News of Universal Music Group’s $22 billion valuation, revealed on April 25 by Vincent Bolloré, chairman of parent company Vivendi SA, has caused a stir in the music world as the industry works its way out of a 15-year slump.
The figure, tossed out by Bolloré at a Tuesday general shareholder meeting in Paris, indicates a three-fold increase since the unit’s last public valuation by Credit Suisse in 2014, a leap attributable either to the leadership of UMG chairman and CEO Lucian Grainge in the seven years he’s run the company, or as pushback against shareholder agitation for a spinoff – or a bit of both.
Bolloré, a 20% shareholder in Vivendi, dropped his cherrybomb on the heels of Vivendi general counsel Frederic Crepin’s revelation that the company has recently entertained offers in the area of $14.7 billion. Bolloré may be upping the ante in rejoinder to shareholder agitation for a spinoff. In 2015 Vivendi SA fended off activist investor Peter Schoenfeld’s push for a UMG divestiture. At that time, Vivendi CEO Arnaud De Puyfontaine said UMG would be sold “over my dead body.” To that extent, the $22 billion could be the financial world equivalent of a “nothing to see here” sign.
Vivendi’s annual report for 2016 indicates UMG revenue of $5.74 billion, up 4.4 percent from 2015, with CFO Hervé Phillipe citing “sustained growth in revenue from streaming platform subscriptions” as a key driver. “It’s possible that they’re using Spotify and Pandora numbers as the basis for this,” says one financial analyst. “Moreover, given the massive run-up in values for many entertainment and broader industrial businesses, based on seemingly reduced return requirements from investors, it’s not difficult to imagine the thought of a bubble effect taking place at this time.”
A valuation in the area of $15- to $22 billion would translate to a three- to four-times multiple that would be more typical of an internet than a traditional media company.
Kerry Rice, a senior digital analyst with investment bank Needham & Co., says the roughly four-times multiple on a $22 billion valuation would would put UMG more in line with SaaS – or software as a service – companies, typically internet firms. “These days, the term is almost interchangeable with ‘subscription as a service,’ and those valuations can be anywhere from four or five, all the way up to 10x, which is what Facebook is trading at today, although that is the exception. But a three- or four-times multiple would not be uncommon for a digital company, as opposed to a more typical entertainment company, which would be in the 2-2.5 range.”
The music industry’s 112 million global paid subscribers, each anteing up about $10 per month, are at this point considered early adopters, with significant growth ahead as the model goes mainstream. Speaking at the Entertainment Law Initiative lunch in February, William Morris Endeavor head of music Marc Geiger projected a potential worldwide customer base of “500 million to a billion” as the market grows. “That’s six, seven, eight times where we are today,” Geiger predicted.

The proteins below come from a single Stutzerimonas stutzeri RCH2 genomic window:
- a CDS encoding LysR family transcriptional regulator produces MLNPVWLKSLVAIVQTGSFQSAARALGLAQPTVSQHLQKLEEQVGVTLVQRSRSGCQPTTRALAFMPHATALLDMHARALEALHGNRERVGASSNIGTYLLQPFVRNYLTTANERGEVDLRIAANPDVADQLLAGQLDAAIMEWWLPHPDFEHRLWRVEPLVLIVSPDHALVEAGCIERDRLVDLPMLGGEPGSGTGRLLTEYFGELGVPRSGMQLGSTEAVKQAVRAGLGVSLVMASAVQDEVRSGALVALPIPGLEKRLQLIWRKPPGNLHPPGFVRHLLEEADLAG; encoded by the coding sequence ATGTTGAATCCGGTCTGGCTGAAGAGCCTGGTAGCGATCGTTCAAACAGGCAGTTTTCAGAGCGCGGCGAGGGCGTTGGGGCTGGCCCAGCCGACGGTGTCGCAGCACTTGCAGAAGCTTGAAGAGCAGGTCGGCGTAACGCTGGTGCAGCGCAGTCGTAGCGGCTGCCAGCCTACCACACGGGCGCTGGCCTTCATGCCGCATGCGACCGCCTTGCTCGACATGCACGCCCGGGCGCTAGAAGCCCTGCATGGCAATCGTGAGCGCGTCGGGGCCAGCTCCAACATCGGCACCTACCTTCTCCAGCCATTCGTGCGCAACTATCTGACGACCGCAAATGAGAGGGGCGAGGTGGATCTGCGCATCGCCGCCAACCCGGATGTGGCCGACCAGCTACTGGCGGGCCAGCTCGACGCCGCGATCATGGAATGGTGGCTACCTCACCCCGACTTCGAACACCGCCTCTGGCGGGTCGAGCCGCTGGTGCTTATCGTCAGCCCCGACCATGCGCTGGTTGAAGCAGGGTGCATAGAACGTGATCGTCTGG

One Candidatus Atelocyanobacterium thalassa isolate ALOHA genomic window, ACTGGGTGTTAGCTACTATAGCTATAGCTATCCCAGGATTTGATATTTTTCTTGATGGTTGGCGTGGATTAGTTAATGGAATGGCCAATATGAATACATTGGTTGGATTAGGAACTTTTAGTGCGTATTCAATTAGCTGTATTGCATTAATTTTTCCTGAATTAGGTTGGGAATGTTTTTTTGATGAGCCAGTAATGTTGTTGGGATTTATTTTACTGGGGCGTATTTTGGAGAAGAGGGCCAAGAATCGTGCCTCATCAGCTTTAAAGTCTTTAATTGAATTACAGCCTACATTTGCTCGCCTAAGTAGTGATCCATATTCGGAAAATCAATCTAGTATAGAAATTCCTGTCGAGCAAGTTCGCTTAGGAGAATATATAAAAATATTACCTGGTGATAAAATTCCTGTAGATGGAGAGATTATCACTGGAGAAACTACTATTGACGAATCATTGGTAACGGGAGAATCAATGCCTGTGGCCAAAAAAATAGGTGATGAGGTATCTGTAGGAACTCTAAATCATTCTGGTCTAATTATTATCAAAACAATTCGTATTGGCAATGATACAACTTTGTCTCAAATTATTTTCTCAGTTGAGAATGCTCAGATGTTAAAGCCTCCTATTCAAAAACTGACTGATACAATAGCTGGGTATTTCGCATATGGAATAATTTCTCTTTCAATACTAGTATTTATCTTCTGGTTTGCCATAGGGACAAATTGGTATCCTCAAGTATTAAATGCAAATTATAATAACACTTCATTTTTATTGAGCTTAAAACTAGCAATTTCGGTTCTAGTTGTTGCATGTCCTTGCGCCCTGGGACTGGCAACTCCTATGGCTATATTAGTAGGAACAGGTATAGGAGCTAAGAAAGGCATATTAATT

Aside from its required shareholder meetings, Vivendi is in a quiet period as its first-quarter earnings release is due May 11. But speaking at an industry press conference this week, UMG executive VP digital strategy Michael Nash outlined a bright future for music content, a result of technology making music more globally accessible. “The rapid rise of streaming – the main reason consumption of music is exploding – is fueled by a megatrend, the mass consumer adoption of network-based services, also known as the cloud,” Nash said. “This is particularly evident with massive mobile content consumption on millions of smart phones.”
Observers say credit belongs to Grainge for long-range planning that has resulted in the label group being ranked No. 1 in market share, with a 35.8 percent slice of the 2016 pie, according to BuzzAngle (which pegged No. 2 Sony at 27.5). “Think about what Lucian has been able to do since 2010,” says one insider. “When he took over the company, the music industry was in the tank, and he saw the potential – saw the streaming revolution coming and really got the company in a place to be prepared for it, acquiring more content through the acquisition of EMI, and relaunching Capitol Records. Now the whole industry is rebounding for the first time In 15 years and Universal is very well-positioned.”
With its robust classical units in Decca and Deutsche Grammophon, and lucrative publishing operations, UMG does offer enviable breadth and depth. Drake, Justin Bieber, Rihanna, and The Weeknd are among its top-selling acts.
Global streaming revenue increased by 60.4 percent in 2016, accounting for approximately 50 percent, according to the industry trade group IFPI, which hosted the press conference Nash spoke at Tuesday in London. There, he stated: “The digital transition is not a journey with a beginning, a middle and an end – physical to digital to streaming. It is an ongoing transformation driven by a rate of technological change that shows no sign of decelerating. We see great opportunity.”